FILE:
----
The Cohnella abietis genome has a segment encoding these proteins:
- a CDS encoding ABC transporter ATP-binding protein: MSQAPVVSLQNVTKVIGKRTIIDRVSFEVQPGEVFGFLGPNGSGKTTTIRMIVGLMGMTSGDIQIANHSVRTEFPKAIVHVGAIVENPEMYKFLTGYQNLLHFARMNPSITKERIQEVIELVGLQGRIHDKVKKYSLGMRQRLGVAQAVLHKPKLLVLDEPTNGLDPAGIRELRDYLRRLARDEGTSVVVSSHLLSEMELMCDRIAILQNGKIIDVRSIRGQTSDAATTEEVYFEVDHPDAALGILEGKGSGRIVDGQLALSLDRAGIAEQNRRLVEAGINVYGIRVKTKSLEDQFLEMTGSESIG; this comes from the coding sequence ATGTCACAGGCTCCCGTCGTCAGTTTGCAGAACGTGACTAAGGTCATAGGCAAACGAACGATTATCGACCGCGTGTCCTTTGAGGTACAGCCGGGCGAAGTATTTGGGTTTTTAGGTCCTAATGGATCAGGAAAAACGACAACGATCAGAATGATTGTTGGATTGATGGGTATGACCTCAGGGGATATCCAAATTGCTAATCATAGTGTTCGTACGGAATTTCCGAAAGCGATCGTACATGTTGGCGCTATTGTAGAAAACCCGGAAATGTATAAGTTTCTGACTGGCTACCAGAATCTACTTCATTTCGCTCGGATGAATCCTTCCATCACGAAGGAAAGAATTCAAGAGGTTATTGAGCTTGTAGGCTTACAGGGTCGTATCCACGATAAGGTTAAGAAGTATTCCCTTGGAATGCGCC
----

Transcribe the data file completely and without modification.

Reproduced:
The Cohnella abietis genome has a segment encoding these proteins:
- a CDS encoding ABC transporter ATP-binding protein: MSQAPVVSLQNVTKVIGKRTIIDRVSFEVQPGEVFGFLGPNGSGKTTTIRMIVGLMGMTSGDIQIANHSVRTEFPKAIVHVGAIVENPEMYKFLTGYQNLLHFARMNPSITKERIQEVIELVGLQGRIHDKVKKYSLGMRQRLGVAQAVLHKPKLLVLDEPTNGLDPAGIRELRDYLRRLARDEGTSVVVSSHLLSEMELMCDRIAILQNGKIIDVRSIRGQTSDAATTEEVYFEVDHPDAALGILEGKGSGRIVDGQLALSLDRAGIAEQNRRLVEAGINVYGIRVKTKSLEDQFLEMTGSESIG; this comes from the coding sequence ATGTCACAGGCTCCCGTCGTCAGTTTGCAGAACGTGACTAAGGTCATAGGCAAACGAACGATTATCGACCGCGTGTCCTTTGAGGTACAGCCGGGCGAAGTATTTGGGTTTTTAGGTCCTAATGGATCAGGAAAAACGACAACGATCAGAATGATTGTTGGATTGATGGGTATGACCTCAGGGGATATCCAAATTGCTAATCATAGTGTTCGTACGGAATTTCCGAAAGCGATCGTACATGTTGGCGCTATTGTAGAAAACCCGGAAATGTATAAGTTTCTGACTGGCTACCAGAATCTACTTCATTTCGCTCGGATGAATCCTTCCATCACGAAGGAAAGAATTCAAGAGGTTATTGAGCTTGTAGGCTTACAGGGTCGTATCCACGATAAGGTTAAGAAGTATTCCCTTGGAATGCGCC